LILBURN - Providence Christian Academy will be granted a controversial special use permit request to build an athletic complex on 11.5 acres by action of the Lilburn City Council on Monday night.
The vote was 3-0 with one abstention for the new facility to be located at 4525 Wynne Russell Drive near the private school
The permit calls for demolition of the Pilgrim Presbyterian Church on site, and construction of football, softball, and soccer fields, tennis courts, and track facilities for the Academy to use for its sports programs, which at present have to be played off campus.
Several conditions were written into the ordinance which allowed construction to be approved, including:
· No games will be played after 9 p.m. Monday-Thursday, and no games after 10 p.m. Friday-Saturday, and no games at all on Sunday.
· Emergency vehicles must have access to athletic fields.
· There will be no public entrance on West Johns St .
· The PA system will be subject to city ordinances.
· A 40-foot wide buffer must be built around the property for screening purposes.
· Facilities will be used by Academy teams only and will not be rented out.
· Crosswalks to the campus will be constructed, and permanent restrooms built for the stadium patrons.
· There will be no parking on Wynne Russell Drive and other streets.
· A 6-foot chain-link fence will be constructed around the property.
· Signage stating operating hours must be posted.
Passage of the permit came following comments both pro and con from the audience.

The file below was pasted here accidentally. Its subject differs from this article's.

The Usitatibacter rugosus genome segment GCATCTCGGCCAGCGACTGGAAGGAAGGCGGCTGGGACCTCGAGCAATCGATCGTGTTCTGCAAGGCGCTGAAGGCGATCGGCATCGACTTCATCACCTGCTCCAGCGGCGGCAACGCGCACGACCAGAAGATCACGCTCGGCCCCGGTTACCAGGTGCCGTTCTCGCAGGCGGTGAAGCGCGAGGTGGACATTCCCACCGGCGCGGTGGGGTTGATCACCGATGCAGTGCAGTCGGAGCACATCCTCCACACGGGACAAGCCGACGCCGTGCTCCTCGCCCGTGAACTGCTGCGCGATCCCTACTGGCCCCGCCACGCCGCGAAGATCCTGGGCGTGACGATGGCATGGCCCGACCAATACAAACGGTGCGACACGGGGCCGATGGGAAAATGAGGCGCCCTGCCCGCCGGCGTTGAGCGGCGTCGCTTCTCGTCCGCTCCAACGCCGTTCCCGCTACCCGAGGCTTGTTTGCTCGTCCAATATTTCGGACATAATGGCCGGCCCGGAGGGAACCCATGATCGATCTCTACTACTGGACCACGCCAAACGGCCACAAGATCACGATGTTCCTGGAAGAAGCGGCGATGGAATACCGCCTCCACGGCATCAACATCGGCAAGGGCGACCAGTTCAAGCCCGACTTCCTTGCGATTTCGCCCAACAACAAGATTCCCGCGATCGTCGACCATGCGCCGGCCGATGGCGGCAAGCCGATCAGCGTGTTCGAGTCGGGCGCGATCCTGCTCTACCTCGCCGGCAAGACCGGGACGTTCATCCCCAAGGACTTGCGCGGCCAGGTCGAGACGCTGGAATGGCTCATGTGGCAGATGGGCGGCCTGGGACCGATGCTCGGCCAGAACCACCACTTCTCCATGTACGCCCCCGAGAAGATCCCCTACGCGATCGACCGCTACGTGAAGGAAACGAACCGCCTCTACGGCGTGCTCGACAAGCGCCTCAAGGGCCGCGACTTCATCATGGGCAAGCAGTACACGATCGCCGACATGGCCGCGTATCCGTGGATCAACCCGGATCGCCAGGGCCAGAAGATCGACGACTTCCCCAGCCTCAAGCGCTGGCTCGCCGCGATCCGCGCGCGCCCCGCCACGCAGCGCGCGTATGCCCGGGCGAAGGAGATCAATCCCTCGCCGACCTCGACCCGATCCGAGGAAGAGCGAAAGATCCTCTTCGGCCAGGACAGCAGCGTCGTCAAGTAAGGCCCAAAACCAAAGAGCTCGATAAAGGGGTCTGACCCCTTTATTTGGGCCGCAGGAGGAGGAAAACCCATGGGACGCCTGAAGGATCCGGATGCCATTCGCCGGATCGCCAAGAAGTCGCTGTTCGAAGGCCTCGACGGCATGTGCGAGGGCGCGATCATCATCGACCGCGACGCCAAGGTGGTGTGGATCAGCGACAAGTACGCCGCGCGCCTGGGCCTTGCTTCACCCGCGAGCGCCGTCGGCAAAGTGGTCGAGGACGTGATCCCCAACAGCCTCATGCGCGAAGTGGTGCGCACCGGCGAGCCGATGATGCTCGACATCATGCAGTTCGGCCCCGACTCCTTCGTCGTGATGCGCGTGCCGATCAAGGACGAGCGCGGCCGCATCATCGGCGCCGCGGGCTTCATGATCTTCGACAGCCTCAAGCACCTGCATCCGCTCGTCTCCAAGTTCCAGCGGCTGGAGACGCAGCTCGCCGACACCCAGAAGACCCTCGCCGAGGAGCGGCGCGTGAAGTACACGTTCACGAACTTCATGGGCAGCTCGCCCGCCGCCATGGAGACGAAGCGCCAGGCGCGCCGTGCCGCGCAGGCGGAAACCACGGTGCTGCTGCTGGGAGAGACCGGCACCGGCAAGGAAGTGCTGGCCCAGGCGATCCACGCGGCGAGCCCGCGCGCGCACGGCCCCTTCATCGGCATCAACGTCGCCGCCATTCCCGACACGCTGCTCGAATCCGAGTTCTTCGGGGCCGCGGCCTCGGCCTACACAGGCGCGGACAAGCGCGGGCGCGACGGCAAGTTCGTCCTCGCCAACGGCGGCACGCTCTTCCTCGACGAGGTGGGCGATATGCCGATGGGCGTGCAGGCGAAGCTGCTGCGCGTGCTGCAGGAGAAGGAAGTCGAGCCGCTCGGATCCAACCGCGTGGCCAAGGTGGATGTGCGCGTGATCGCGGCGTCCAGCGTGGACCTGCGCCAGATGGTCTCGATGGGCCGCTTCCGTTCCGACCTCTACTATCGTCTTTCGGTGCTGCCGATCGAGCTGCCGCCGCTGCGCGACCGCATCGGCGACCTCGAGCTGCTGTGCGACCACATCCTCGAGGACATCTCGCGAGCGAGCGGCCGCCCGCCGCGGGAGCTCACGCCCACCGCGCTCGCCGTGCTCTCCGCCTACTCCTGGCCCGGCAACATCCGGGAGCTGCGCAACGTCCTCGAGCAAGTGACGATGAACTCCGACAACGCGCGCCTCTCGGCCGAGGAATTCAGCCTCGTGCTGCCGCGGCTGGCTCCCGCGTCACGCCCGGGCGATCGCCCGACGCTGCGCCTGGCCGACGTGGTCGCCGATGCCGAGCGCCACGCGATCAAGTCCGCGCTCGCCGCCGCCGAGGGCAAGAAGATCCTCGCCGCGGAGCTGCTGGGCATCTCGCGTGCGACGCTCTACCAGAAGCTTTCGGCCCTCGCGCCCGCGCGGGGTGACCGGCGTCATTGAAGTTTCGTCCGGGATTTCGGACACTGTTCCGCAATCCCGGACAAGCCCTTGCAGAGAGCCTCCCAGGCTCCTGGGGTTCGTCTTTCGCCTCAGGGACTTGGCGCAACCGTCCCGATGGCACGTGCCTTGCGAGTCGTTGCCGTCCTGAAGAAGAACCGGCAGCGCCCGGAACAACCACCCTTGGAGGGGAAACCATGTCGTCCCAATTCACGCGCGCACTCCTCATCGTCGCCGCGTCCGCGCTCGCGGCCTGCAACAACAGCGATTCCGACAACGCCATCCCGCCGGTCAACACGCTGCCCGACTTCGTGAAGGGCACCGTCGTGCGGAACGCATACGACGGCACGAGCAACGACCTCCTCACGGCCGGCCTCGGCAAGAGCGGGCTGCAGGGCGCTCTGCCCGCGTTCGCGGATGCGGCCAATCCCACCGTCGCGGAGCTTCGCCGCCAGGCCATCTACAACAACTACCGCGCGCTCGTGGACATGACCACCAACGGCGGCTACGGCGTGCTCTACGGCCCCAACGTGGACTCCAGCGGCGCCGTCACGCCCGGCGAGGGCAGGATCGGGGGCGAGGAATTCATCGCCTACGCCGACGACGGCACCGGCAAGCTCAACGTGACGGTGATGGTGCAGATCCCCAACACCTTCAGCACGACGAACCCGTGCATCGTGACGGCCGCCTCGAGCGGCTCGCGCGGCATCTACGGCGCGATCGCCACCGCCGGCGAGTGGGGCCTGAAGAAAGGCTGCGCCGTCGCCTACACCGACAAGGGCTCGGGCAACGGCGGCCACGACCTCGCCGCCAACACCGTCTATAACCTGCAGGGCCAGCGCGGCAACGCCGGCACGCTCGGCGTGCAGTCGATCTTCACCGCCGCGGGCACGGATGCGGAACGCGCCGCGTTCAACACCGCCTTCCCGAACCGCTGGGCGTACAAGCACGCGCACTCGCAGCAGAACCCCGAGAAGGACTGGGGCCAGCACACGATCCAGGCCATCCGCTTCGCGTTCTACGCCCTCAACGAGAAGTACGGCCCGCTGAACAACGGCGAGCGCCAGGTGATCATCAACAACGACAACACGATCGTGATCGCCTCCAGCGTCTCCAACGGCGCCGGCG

Many residents against the proposal have listed these objections to the ordinance: lights from the fields, public address systems blaring late at night, and traffic and related noise.
In a recent council meeting, it was noted that the student athletes have nowhere to play, and the school has to rent outside facilities.
Academy headmaster Jim Vaught said the new facility would be an attractive and healthy addition to the school and the city, adding that there will be one parking space to every three seating spaces on the site. He also said the proposal is in compliance with all city codes.
"I think Providence is an anchor to Lilburn," said business and property owner Debbie Battista. "It will impact Lilburn in a positive way."
Resident Wayne Stineman said schools, by nature, are built in residential areas. "If you don't allow schools to expand, you're going to hurt the school longterm," he said.
Speaking against the proposal, resident Joan Carner said the Council should have thought more about possible drainage problems. "The runoff from the rain was horrible down there today," she said.
"I don't know has much we're subsidizing the school by devaluation of our property," said area resident Jim Mallory.
Jean Forrester, a member of Pilgrimage Presbyterian Church, said, "I just don't see tearing down a one-and-a-half-million-dollar church, and putting up outhouses and concession stands."